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Archaeology: Protect Cultural Heritage

Protect Cultural Heritage

Trafficking in Cultural Property

Cultural property is part of the common heritage of humankind. It is so unique and important a testimony of the evolution and identity of peoples, that the importance of protecting it has been stressed in several international instruments.

Organized criminal groups are increasingly involved in trafficking in cultural property, both through legitimate markets, such as auctions and through the Internet, and in underground illicit markets. Trafficking in cultural property is also becoming an important source for the laundering of the proceeds of crime, and has been recently identified as a possible source of financing for terrorist groups.

Trafficking in cultural property involves several acts that may ultimately result in the loss, destruction, removal or theft of irreplaceable items. While criminals make significant profits from this illicit trafficking, humankind is denied access to archaeological information and to artefacts of its shared heritage. For instance, many relics and monuments from past generations remain buried underground. Where ancient artefacts are stolen and the sites in which they were hidden are destroyed through looting, archaeologists are unable to gather knowledge about the past. A substantial amount of looting happens around the world, and yet so far the efforts to combat trafficking in cultural property have not been in proportion to the gravity and extent of this criminal manifestation. Continue reading from UN Office on Drugs and Crime

Illicit Antiquities and Illegal Trade

Illicit antiquities, archaeological objects that have been illegally excavated or exported from their country of origin for monetary gain. Most countries place sovereign claims on their archaeological heritage. In countries with strong patrimony laws, it is illegal for an unauthorized individual to excavate or own antiquities (which are in effect taken into state ownership); in those with less stringent legislation, it is legal to own antiquities but not to export them. There is a thriving trade in such material, whether it be Paracas textiles from Peru, stone Khmer sculpture from Cambodia, ceramic vases from Italy, coins from England, terra-cotta statuettes from West Africa, or bronze Nataraja statues from India. Trade in illicit antiquities is a multibillion-dollar industry, comparable in size to the illegal traffic in drugs and arms. Every antiquity, it seems, can command a price, and every country has a supply. Continue reading from Encyclopedia Britannica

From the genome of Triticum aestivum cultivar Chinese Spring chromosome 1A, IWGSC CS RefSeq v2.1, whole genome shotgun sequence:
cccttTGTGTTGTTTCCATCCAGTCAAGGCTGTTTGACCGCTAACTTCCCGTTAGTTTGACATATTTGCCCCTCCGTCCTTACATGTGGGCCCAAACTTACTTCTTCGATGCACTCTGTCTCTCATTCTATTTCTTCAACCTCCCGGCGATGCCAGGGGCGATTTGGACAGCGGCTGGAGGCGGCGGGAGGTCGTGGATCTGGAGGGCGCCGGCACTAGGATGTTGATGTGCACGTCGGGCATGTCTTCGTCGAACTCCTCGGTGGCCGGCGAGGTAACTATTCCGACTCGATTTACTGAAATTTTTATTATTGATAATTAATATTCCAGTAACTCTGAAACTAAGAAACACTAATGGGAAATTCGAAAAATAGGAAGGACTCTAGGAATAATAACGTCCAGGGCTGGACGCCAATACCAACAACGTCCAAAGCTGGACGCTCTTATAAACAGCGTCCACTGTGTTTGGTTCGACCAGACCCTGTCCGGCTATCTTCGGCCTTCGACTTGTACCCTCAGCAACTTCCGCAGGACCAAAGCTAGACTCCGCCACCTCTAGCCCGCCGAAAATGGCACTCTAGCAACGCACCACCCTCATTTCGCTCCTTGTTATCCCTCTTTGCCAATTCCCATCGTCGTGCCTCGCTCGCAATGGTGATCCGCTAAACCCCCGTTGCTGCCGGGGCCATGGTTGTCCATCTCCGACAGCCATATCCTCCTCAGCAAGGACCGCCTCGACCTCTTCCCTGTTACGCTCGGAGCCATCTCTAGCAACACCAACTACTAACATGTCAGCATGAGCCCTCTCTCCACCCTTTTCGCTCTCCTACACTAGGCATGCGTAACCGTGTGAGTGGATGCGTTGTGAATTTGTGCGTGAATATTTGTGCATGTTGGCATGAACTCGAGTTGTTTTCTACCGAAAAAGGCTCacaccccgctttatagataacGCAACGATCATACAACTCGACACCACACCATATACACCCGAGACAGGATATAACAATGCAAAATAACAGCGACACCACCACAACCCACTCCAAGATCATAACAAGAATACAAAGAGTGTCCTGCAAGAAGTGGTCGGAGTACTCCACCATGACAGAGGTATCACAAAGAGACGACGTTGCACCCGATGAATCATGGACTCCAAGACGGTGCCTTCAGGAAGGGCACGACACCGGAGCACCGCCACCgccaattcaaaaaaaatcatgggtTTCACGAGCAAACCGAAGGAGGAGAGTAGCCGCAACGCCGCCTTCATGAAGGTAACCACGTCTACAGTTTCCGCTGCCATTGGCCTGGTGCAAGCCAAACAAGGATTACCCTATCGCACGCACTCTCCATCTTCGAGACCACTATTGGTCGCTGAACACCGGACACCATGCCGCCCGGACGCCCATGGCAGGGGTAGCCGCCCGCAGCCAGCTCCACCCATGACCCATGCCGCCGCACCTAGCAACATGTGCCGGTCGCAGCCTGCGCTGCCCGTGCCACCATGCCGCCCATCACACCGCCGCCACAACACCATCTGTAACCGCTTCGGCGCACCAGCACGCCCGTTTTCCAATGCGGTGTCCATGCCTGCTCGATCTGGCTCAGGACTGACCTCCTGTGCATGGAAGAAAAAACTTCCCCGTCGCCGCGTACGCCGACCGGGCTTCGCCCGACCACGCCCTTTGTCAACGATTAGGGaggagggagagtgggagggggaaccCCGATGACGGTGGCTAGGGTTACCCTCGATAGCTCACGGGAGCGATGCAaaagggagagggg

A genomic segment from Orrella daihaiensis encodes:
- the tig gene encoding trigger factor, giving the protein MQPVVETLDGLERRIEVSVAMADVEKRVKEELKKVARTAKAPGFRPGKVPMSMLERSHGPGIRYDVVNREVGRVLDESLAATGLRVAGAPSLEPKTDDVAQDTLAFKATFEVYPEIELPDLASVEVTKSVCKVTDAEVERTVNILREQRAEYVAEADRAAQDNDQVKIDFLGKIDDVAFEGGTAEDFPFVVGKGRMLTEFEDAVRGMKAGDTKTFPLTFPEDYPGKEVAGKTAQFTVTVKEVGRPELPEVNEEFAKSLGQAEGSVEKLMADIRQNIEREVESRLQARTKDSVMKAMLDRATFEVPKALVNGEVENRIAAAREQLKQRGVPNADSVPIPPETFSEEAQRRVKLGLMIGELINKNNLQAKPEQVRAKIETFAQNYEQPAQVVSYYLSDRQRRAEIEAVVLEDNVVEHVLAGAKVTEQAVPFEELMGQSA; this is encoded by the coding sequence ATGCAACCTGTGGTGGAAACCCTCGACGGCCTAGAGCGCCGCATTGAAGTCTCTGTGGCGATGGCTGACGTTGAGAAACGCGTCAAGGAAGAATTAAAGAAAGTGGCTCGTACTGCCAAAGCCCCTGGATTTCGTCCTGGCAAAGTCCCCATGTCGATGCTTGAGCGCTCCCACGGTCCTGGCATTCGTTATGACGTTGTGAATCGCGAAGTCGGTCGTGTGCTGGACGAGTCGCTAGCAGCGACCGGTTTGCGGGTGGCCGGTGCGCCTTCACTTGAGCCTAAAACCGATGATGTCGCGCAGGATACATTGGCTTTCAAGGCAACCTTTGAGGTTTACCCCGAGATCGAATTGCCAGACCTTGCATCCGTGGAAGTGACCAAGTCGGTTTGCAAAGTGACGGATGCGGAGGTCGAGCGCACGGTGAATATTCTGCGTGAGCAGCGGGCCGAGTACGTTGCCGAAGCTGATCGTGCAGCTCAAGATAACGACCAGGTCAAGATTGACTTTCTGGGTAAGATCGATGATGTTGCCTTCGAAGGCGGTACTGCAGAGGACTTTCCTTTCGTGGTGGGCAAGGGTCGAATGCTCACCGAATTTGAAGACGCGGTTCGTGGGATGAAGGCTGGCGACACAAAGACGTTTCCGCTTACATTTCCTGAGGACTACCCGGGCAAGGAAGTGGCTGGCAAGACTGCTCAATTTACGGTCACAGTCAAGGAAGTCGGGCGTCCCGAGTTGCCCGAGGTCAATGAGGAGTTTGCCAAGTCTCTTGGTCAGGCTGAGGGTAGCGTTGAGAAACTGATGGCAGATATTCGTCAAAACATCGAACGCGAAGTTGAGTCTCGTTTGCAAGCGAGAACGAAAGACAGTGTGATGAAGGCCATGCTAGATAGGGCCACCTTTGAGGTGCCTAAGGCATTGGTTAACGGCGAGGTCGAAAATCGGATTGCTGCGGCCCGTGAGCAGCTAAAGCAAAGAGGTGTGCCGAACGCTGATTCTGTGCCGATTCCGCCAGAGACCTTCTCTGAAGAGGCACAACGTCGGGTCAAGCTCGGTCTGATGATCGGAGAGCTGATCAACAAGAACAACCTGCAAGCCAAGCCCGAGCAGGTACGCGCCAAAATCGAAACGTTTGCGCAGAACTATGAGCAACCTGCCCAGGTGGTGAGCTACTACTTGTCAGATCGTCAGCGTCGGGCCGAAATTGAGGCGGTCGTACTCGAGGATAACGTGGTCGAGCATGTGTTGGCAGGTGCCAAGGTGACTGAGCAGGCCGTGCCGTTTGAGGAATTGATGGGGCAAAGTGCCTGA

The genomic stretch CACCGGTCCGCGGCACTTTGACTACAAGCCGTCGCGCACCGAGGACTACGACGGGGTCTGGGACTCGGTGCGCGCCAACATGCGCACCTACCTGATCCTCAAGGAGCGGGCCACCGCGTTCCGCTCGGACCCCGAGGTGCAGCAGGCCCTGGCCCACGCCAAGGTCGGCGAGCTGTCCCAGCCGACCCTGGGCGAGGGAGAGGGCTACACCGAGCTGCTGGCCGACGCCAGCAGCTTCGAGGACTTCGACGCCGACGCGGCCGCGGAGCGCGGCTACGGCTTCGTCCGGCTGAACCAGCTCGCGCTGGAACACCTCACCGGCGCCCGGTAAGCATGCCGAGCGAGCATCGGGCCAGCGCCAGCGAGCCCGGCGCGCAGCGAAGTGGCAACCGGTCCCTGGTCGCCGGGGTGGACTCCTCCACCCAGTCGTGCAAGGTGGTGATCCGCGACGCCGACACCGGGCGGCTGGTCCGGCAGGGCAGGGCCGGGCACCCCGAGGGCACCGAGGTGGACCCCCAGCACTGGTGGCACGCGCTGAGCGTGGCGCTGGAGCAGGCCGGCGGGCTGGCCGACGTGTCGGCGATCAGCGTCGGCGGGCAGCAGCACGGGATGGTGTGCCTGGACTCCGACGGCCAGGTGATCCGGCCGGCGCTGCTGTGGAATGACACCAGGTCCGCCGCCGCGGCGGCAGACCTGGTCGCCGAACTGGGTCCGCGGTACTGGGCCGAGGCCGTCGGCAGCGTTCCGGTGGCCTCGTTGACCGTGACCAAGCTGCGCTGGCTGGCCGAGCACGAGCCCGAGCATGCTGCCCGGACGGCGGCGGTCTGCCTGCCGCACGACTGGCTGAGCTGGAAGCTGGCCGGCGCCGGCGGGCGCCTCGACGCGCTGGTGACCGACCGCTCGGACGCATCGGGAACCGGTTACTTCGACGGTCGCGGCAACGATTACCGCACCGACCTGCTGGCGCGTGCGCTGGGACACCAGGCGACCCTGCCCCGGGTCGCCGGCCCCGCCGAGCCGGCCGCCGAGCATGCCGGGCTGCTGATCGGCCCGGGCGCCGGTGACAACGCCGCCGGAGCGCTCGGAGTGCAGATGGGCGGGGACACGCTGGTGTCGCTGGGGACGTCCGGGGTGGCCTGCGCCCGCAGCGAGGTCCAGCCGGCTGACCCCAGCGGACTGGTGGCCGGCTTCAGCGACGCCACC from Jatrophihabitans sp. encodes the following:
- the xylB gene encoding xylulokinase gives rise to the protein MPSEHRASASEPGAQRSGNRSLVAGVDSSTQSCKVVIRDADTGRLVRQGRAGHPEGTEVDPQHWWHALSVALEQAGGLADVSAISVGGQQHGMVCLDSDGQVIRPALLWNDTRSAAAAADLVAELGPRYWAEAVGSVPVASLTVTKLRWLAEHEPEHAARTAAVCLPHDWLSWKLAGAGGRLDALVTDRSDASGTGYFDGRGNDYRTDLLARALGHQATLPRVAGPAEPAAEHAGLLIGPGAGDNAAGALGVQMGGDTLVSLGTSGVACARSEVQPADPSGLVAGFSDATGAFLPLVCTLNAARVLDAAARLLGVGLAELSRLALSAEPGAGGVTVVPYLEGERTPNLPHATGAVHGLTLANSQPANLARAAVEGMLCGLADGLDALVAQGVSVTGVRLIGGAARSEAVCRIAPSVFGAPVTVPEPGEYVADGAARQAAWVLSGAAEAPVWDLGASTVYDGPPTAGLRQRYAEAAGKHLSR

Art and Antiquities: Conduits for Money Laundering and Terrorist Financing

Trafficking—of blood diamonds, endangered wildlife or even humans—has garnered fierce international engagement in recent years. One under-addressed illicit trade is that of art and antiquities. While ancient art and antiquities can serve as sound investments, such acquisitions can also support nefarious activity and compromise consumers.

Cultural racketeering—the looting and trafficking of art and antiquities—funds crime, conflict and extremism around the world. Art and antiquities have financed some of the last century’s worst actors from drug cartels and mafia syndicates to the Nazis, the Khmer Rouge and al-Qaeda, and cases of looted and trafficked antiquities continue to make headlines across the world. In cases of sanctioned individuals seeking access to U.S. financial institutions or criminals seeking funds for illicit activities, art can also be a conduit through which to launder money. This is a global problem, and it requires global solutions. Continue reading from ACAMS Today


From our Collection

Link to Sins of the Shovel: Looting, Murder & The Evolution of American Archaeology by Rachel Morgan in the catalog
Link to Possession by Erin Thompson in the Catalog
Link to Stealing History by Roger Atwood in the Catalog
Link to Africa's Struggle for Its Art by Benedicte Savoy in the catalog
Link to Stolen, Smuggled, Sold by Nancy Moses in the Catalog
Link to Contested Antiquity edited by Esther Solomon in the Catalog
Link to The Monuments Men by Robert Edsel in the Catalog
Link to Chasing Aphrodite by Jason Felch in the Catalog
Link to The Rape of Europa by Lynn Nicholas in the Catalog

Return to the Visual Arts Collection Resource Guide Series